County gets $6.6M for COVID testing in schools

The Enterprise — Michael Koff
Albany County Health Commissioner Elizabeth Whalen called this week “a major transition” for her department, which will no longer conduct the large-scale PODs, or points of dispensing, as had been its hallmark.

ALBANY COUNTY — As the county’s COVID-19 infection rate remains low and its vaccination rate climbs steadily upward, “We’re coming out of it,” said Albany County Executive Daniel McCoy at his Monday morning press briefing.

He had held daily briefings at the height of the pandemic, then twice weekly, and now even less frequently.

Monday’s session was bursting with good news: Albany County received over $6.6 million, which will fund COVID-19 testing in schools, and the county was one of eight to receive a top award for its early mobile testing that served minority communities.

At the same time, Governor Andrew Cuomo made a slew of COVID-related announcements on Monday.

Reacting to S&P Global Ratings and Fitch Ratings raising New York’s credit outlook, Cuomo said in a statement, “Coupled with a decade of fiscal integrity preceding the pandemic, an economic recovery that’s beating expectations thanks to our nation-leading vaccination programs, and hard fought-for federal funding, New York State is today emerging from this unprecedented crisis on firm financial footing. I’m encouraged to see these efforts recognized by the major credit rating companies, who today upgraded our state’s fiscal outlook to ‘stable.’”

Cuomo also announced $2.2 billion in food assistance for New York schoolchildren. And he announced the state fair, held annually in Syracuse, will reopen in August at 100-percent capacity. He also announced the second phase of a $40 million global campaign to revive the state’s tourism industry.

And, as the state nears the 70-percent threshold of vaccination, which Cuomo set earlier to lift most restrictions, he announced a further incentive for vaccination: an unlimited seven-day public-transportation pass. The Capital District Transportation Authority is one of the participating providers.

School testing

The Centers for Disease Control and Prevention and the federal Department of Health and Human Services distributed $30 billion to states from which New York’s health department allocated $6.6 million to Albany County.

Following President Joe Biden’s lead, McCoy said, the funds will be used “to make sure kids are back in the classroom.” With the funds, he said, schools will be able to test for COVID-19 without raising taxes or diverting money from other programs.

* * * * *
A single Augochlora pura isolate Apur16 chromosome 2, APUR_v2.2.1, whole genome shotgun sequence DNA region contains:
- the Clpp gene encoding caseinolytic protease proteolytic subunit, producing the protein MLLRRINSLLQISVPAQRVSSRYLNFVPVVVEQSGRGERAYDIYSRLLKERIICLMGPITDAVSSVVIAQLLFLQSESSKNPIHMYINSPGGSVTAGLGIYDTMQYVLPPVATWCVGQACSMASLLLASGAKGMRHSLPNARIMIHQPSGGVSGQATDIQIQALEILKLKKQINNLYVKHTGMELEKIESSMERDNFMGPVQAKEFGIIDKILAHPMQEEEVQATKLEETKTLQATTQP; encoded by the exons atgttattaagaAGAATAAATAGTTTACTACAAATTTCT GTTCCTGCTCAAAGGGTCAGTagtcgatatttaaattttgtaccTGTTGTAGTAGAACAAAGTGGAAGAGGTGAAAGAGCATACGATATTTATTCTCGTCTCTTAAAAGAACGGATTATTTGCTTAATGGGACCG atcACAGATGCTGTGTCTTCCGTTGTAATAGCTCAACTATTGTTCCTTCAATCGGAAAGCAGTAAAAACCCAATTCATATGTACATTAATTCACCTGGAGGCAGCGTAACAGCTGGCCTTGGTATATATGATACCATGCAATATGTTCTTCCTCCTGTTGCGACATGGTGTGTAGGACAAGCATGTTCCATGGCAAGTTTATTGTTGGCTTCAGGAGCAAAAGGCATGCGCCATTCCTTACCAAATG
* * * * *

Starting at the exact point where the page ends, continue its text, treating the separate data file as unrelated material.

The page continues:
“I wish we had this last year for schools when we were in the heat of it,” said McCoy.

Albany County Health Commissioner Elizabeth Whalen said, “The money we have been awarded is going to require a bit of planning … We’re in a shifting landscape and don’t really know as yet what the landscape vis-à-vis COVID will be in the fall but we want to ensure that we have systems in place that will allow in-person learning.”

The funding will be used for public, private, and charter schools as well as for programs run by the Board of Cooperative Educational Services.

Whalen said that the pandemic, and the remote learning that followed, put a disproportionate burden on families and particularly on women. She said it was important to get children back in school, the environment in which they learn best, which is also important for their mental health.

The goal will be to provide appropriate and immediate access to testing if it is needed to control COVID-19 cases in schools. While the approach overall is comprehensive, Whalen said, her department will work with school districts in the county so that it is “chiefly localized.”

Gold award

Albany County has been awarded the Gold Innovative Practice Award from the National Association of County and City Health Officials for its program — the first in the state — to provide mobile testing that prioritized minority and underserved communities.